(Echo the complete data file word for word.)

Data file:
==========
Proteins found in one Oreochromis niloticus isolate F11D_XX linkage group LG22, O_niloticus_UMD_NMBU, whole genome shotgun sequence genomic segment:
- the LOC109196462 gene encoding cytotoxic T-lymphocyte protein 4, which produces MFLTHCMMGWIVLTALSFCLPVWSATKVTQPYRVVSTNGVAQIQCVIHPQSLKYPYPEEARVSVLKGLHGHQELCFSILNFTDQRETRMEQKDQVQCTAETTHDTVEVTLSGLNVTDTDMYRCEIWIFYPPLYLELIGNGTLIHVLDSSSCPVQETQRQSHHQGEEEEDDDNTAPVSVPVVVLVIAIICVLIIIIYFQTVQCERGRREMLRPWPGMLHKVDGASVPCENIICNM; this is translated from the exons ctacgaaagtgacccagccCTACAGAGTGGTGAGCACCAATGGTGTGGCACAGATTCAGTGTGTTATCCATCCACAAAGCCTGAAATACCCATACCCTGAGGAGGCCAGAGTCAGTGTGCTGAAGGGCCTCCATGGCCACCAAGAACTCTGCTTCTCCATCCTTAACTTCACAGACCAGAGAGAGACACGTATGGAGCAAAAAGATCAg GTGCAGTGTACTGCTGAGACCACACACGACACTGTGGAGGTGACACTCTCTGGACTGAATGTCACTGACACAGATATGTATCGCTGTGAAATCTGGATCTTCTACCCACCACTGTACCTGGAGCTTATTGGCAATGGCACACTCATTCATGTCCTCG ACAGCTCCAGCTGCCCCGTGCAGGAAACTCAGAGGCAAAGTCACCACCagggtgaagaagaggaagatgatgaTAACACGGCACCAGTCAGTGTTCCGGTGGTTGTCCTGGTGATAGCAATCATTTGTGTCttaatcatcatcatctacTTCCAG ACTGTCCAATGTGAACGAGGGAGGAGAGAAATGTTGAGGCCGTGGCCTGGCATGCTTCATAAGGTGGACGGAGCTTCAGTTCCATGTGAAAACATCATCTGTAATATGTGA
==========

Proteins found in one Oreochromis niloticus isolate F11D_XX linkage group LG22, O_niloticus_UMD_NMBU, whole genome shotgun sequence genomic segment:
- the LOC109196462 gene encoding cytotoxic T-lymphocyte protein 4, which produces MFLTHCMMGWIVLTALSFCLPVWSATKVTQPYRVVSTNGVAQIQCVIHPQSLKYPYPEEARVSVLKGLHGHQELCFSILNFTDQRETRMEQKDQVQCTAETTHDTVEVTLSGLNVTDTDMYRCEIWIFYPPLYLELIGNGTLIHVLDSSSCPVQETQRQSHHQGEEEEDDDNTAPVSVPVVVLVIAIICVLIIIIYFQTVQCERGRREMLRPWPGMLHKVDGASVPCENIICNM; this is translated from the exons ctacgaaagtgacccagccCTACAGAGTGGTGAGCACCAATGGTGTGGCACAGATTCAGTGTGTTATCCATCCACAAAGCCTGAAATACCCATACCCTGAGGAGGCCAGAGTCAGTGTGCTGAAGGGCCTCCATGGCCACCAAGAACTCTGCTTCTCCATCCTTAACTTCACAGACCAGAGAGAGACACGTATGGAGCAAAAAGATCAg GTGCAGTGTACTGCTGAGACCACACACGACACTGTGGAGGTGACACTCTCTGGACTGAATGTCACTGACACAGATATGTATCGCTGTGAAATCTGGATCTTCTACCCACCACTGTACCTGGAGCTTATTGGCAATGGCACACTCATTCATGTCCTCG ACAGCTCCAGCTGCCCCGTGCAGGAAACTCAGAGGCAAAGTCACCACCagggtgaagaagaggaagatgatgaTAACACGGCACCAGTCAGTGTTCCGGTGGTTGTCCTGGTGATAGCAATCATTTGTGTCttaatcatcatcatctacTTCCAG ACTGTCCAATGTGAACGAGGGAGGAGAGAAATGTTGAGGCCGTGGCCTGGCATGCTTCATAAGGTGGACGGAGCTTCAGTTCCATGTGAAAACATCATCTGTAATATGTGA